Business day Live - Water is an essential natural element, but around the world, it’s also an artificially endangered resource. That would explain why the parties represented at a recent international conference on water rights in Lagos ranged from remote towns with hand-pumped wells to modern public utilities in European cities. Precisely because water is universally in demand, it faces boundless threats of exploitation, in countries rich and poor.
A few weeks after the May coup against Dilma Rousseff by conservative parties backed by the country's largest corporations, Brazil's “interim” government, led by Michel Temer, signed an emergency loan to the State of Rio de Janeiro to help finance infrastructure for the 2016 Olympics – in particular for a subway line connecting the sports venues. The bailout was conditional to selling off the State's public water supply and sanitation company, the Companhia Estadual de Águas e Esgotos (Cedae)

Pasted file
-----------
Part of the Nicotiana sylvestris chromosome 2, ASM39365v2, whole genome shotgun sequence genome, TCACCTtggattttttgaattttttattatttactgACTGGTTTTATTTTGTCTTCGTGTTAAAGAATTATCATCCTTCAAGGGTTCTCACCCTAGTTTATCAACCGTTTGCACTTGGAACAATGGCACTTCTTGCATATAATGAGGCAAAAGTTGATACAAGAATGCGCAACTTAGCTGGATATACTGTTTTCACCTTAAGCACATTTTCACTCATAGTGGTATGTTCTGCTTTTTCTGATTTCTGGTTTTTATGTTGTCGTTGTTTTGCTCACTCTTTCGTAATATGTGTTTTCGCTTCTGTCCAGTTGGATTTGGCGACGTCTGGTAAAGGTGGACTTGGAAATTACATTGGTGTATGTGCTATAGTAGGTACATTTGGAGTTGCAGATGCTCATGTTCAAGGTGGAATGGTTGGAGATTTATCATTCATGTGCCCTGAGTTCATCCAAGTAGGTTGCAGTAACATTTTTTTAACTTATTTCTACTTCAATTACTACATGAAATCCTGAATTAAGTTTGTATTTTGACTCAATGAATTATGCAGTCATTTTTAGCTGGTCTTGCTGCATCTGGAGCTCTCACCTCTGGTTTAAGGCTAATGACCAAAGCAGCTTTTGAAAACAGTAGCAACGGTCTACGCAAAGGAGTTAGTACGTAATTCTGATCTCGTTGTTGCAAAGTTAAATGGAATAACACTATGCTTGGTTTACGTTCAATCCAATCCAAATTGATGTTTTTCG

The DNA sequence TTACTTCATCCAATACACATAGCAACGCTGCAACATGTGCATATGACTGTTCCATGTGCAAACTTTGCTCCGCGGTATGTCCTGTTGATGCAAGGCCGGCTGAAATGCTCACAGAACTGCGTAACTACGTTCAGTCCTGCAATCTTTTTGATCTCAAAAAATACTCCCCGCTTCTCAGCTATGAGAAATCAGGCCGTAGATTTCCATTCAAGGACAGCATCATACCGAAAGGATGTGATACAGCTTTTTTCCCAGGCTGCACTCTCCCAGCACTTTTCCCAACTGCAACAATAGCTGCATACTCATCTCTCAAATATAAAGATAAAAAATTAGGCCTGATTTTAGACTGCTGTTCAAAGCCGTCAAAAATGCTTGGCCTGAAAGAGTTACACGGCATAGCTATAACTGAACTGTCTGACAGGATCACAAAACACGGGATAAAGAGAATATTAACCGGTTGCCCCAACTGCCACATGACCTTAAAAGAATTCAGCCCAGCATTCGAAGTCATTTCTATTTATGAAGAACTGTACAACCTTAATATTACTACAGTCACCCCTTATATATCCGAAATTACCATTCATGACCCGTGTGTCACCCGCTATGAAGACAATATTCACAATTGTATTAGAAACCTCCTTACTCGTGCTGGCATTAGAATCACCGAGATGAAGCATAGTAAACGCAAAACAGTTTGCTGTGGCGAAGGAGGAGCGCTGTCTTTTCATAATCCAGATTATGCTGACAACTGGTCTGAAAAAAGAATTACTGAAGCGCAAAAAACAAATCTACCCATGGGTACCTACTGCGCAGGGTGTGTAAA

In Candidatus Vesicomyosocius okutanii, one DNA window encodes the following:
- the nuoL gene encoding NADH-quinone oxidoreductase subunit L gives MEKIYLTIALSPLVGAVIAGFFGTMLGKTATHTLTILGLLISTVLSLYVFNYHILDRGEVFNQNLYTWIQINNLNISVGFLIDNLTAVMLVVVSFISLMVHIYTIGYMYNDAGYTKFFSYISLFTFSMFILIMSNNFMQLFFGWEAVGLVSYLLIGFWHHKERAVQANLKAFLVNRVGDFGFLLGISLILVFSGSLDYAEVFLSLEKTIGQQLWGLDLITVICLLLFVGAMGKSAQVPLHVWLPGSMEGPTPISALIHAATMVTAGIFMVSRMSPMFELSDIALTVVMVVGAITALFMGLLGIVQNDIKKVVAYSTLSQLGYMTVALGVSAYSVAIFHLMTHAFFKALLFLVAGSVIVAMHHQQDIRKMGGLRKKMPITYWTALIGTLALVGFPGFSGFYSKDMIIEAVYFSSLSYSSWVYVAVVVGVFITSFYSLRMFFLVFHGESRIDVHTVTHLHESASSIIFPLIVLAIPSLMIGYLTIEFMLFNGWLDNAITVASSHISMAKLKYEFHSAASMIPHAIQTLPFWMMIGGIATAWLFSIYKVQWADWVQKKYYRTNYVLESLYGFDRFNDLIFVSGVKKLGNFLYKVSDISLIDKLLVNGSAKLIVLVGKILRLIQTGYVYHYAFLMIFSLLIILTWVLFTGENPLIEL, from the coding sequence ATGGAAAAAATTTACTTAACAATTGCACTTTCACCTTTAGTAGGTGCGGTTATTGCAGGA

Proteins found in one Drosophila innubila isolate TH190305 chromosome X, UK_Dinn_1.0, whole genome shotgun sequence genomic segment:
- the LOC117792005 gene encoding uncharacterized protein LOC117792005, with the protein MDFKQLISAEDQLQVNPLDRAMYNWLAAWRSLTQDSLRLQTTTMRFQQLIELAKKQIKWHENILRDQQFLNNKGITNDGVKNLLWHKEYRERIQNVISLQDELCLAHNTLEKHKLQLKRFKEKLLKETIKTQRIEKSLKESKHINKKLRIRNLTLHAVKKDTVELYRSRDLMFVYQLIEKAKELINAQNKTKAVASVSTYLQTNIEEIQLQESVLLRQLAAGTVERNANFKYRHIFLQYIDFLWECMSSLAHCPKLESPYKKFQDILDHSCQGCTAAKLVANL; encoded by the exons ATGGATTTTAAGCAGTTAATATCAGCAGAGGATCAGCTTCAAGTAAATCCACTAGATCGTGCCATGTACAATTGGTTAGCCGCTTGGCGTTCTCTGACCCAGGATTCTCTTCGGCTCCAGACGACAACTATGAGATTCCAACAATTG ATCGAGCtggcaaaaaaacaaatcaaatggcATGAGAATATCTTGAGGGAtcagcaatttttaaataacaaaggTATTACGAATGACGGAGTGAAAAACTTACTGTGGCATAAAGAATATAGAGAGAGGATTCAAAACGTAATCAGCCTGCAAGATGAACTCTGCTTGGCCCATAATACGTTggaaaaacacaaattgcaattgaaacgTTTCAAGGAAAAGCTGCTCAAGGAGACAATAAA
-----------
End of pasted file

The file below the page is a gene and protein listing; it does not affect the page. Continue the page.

Citizen struggles for public water in Peru and Uruguay share many similarities and a common vision, with "public-community partnerships" bringing trade unions and water utility managers together on a shared platform.
GWOPA brings together public water operators, trade unions, workers and civil society on a platform to discuss, learn and develop model practices for the provision of fair and equal access to public water.
Reorienting Development analyses what the nature, advantages, limitations and challenges of public companies are. It also offers new theoretical and conceptual insights on the nature and roles of the state and the controversial meanings of development.